But not everything about the Turkish decision makes sense. A missile-defense shield is essentially trying to shoot a bullet with another bullet. It is not clear whether the Chinese system could provide those things as effectively as America’s battle-tested Patriot or Russia’s well-reviewed S-400. The Istanbul-based legal scholar and defense expert Bleda Kurtdarcan agrees: “The ‘Made in China’ label, still associated with cheap but low-quality products in Turkish minds, works against the FD-2000.” “Add to that the rumors that the FD-2000 was reverse-engineered from the Russian S-300,” Kurtdarcan adds, “the Chinese system seems less appealing.”
Even more important is the question of whether a Chinese-made missile defense system can achieve interoperability with Turkey’s existing network of air-defense radars, a problem that could negate the FD-2000’s advantages. Turkish radars are part of NATO’s Integrated Air Defense System, which operate the “Identify Friend or Foe” (IFF) software. The IFF data is top secret and it is highly unlikely that Turkey’s NATO allies would upload that information on to a Chinese-made weapons platform, lest Beijing were to acquire them.
So why would Ankara buy a missile shield which won’t contribute to their existing air defense assets? And why would China even sell such a sophisticated weapon to Turkey and risk handing over its military secrets to a U.S. ally (and, by extension, the United States)?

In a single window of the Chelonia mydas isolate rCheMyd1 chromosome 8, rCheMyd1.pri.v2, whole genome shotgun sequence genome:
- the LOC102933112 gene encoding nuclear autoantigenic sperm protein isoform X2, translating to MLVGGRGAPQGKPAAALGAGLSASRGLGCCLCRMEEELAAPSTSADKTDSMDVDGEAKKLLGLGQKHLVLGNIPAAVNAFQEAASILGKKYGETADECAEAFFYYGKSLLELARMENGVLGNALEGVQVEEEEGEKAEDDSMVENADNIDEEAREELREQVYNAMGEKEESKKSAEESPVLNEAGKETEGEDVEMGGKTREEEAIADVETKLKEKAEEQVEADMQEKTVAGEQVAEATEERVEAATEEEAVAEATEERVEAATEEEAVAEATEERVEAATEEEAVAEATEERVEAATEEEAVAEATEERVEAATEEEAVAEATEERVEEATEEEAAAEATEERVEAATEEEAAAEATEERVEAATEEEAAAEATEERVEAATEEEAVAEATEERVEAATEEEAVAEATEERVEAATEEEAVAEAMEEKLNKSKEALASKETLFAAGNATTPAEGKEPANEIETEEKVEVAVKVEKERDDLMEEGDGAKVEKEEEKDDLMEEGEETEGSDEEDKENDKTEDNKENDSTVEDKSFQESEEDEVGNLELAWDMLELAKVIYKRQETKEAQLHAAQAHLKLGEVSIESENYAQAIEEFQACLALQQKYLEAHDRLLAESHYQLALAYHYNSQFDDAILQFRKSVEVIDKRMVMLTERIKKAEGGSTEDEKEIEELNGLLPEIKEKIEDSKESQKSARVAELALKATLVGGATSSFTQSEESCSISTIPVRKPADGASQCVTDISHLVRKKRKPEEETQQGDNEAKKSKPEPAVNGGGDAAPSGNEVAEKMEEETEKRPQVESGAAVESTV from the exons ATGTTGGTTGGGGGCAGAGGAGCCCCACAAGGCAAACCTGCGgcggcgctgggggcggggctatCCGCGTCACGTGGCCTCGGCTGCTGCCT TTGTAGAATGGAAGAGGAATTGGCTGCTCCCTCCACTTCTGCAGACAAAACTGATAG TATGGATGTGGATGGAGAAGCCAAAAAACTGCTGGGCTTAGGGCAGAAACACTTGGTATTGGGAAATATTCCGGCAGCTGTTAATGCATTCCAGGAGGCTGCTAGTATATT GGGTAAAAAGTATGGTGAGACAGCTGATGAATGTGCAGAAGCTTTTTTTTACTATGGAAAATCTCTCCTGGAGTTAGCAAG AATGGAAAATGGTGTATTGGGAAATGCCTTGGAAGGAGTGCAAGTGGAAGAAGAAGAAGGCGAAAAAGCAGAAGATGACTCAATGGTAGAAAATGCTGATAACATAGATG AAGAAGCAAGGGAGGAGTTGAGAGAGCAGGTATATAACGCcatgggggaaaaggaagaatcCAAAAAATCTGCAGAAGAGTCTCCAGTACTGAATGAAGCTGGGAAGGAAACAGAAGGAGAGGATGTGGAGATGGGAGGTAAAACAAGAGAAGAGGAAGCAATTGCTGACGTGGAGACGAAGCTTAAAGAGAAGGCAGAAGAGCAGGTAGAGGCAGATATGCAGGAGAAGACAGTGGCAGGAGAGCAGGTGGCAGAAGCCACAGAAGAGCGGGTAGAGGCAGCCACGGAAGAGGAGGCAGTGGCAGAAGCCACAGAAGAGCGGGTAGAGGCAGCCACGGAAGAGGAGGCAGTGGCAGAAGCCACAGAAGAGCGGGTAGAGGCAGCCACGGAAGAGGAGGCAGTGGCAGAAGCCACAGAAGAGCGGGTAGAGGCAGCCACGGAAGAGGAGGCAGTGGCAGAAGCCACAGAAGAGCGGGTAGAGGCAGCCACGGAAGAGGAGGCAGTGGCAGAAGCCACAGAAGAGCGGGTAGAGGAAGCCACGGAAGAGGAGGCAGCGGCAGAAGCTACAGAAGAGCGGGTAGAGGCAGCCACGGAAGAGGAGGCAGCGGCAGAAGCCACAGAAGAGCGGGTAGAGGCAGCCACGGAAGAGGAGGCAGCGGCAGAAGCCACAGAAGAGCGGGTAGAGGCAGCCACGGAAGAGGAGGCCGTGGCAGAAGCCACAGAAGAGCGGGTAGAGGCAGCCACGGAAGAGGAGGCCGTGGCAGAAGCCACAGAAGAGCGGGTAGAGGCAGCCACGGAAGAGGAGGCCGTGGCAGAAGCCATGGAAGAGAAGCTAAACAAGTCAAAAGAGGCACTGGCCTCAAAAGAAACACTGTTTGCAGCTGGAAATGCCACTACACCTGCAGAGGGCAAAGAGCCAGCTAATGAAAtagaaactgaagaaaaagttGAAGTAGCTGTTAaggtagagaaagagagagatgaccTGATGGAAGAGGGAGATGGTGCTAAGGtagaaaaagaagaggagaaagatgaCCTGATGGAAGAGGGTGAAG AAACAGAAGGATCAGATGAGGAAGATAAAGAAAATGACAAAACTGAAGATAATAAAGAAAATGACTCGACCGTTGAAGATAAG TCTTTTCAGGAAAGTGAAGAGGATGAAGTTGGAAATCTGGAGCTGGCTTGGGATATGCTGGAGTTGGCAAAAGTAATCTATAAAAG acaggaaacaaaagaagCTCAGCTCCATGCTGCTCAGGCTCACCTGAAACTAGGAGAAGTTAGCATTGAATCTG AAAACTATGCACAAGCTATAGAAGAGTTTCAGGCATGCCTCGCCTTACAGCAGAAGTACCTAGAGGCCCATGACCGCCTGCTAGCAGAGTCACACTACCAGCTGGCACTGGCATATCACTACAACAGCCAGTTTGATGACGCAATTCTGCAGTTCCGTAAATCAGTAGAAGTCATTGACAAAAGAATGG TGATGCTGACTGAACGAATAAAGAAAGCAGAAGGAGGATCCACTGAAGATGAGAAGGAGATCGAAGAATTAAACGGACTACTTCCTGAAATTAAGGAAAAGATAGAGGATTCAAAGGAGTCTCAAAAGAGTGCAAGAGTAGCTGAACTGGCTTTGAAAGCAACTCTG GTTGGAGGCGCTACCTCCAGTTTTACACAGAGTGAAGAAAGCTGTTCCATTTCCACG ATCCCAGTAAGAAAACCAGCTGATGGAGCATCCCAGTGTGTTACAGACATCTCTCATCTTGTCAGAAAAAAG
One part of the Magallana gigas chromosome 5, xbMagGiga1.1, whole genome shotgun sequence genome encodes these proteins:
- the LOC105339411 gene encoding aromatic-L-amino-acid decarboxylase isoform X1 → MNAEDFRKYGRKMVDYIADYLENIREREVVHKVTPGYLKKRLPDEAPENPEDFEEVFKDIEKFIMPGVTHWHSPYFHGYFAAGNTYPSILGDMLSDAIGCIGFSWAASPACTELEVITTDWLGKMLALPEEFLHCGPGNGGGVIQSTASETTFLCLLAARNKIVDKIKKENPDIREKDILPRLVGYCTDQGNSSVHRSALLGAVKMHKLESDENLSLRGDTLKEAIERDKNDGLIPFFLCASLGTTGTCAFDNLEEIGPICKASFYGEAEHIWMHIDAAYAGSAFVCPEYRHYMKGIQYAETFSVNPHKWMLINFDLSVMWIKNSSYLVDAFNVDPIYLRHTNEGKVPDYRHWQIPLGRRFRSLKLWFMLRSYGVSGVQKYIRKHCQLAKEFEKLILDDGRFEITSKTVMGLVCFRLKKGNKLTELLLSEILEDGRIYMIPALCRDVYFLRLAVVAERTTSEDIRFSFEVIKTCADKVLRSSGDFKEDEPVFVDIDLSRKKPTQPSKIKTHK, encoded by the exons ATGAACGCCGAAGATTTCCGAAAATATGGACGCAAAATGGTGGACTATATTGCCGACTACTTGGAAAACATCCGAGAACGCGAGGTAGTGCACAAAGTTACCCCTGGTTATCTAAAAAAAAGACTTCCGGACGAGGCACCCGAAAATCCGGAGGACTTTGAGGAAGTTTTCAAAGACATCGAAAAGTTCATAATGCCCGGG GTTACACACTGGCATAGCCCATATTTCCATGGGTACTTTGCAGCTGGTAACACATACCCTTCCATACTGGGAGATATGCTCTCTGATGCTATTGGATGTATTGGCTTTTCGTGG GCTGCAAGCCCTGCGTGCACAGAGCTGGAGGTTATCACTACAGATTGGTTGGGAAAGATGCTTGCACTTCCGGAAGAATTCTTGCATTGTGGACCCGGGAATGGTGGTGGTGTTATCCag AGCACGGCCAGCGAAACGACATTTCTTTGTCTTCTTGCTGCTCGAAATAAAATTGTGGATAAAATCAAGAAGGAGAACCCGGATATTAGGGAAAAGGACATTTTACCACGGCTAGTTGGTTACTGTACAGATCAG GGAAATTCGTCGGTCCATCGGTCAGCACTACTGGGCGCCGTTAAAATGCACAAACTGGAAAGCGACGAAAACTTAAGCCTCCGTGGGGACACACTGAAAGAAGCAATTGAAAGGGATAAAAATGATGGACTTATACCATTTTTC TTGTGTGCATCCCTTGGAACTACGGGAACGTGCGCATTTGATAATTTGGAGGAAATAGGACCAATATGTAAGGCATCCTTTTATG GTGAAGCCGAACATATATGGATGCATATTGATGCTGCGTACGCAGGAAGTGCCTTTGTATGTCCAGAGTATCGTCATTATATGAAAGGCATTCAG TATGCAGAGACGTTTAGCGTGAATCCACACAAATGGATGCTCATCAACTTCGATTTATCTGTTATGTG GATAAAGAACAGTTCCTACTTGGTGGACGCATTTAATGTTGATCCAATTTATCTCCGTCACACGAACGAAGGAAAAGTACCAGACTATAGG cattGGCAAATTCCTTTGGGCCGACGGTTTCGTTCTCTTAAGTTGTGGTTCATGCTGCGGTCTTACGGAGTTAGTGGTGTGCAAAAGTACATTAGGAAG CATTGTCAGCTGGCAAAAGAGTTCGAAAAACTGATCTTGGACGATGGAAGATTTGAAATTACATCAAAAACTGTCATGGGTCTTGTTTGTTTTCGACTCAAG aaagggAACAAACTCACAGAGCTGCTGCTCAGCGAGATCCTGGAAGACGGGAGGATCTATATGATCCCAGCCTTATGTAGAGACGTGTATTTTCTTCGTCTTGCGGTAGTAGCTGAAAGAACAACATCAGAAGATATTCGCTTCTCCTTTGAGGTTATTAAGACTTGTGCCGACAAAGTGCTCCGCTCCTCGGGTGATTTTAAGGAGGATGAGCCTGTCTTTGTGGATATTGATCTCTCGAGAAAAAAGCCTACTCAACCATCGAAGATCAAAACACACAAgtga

The answers are not clear. Kurtdarcan suggests that the FD-2000, rather than acting as a Chinese Trojan horse in NATO, could be a “double Trojan horse” that works for both sides. The Turkish acquisition of the FD-2000 would give the U.S. military insight into China’s more advanced antimissile systems. Conversely, by selling Ankara the FD-2000, which is the export variant of its more advanced HQ-9 system, Beijing may be trying to fool the United States about its true capabilities. “During the Cold War,” Kurtdarcan reminds us, “the Soviet Union often modified its different weapon systems, especially the ones it exported to Third World allies such as Egypt and Syria, to confuse the United States.” “The Chinese may be doing the same thing today.”
Sun Tzu would have been proud that his descendants would use a scheme similar to the Trojan horse against their adversaries. However, there is always the possibility that Turkey could yield to its NATO allies’ pressures and cancel the tender or, after purchasing the FD-2000, it could let its NATO allies (read: the United States) have a close look at the new missile-defense system. At any rate, whether Beijing will gain much by selling the FD-2000 to Ankara and whether Turkey’s decision marks a clear shift in its foreign policy are not clear. At this time, it is too soon to tell if the story of the Trojan horse will repeat itself.
Barın Kayaoğlu is finishing his doctorate in history at the University of Virginia. He was recently a Smith Richardson Foundation fellow in International Security Studies at Yale University. You can follow him on www.barinkayaoglu.com, Twitter (@barinkayaoglu), and Facebook (Barın Kayaoğlu).
Image: Wikipedia/Jian Kang. CC BY 3.0.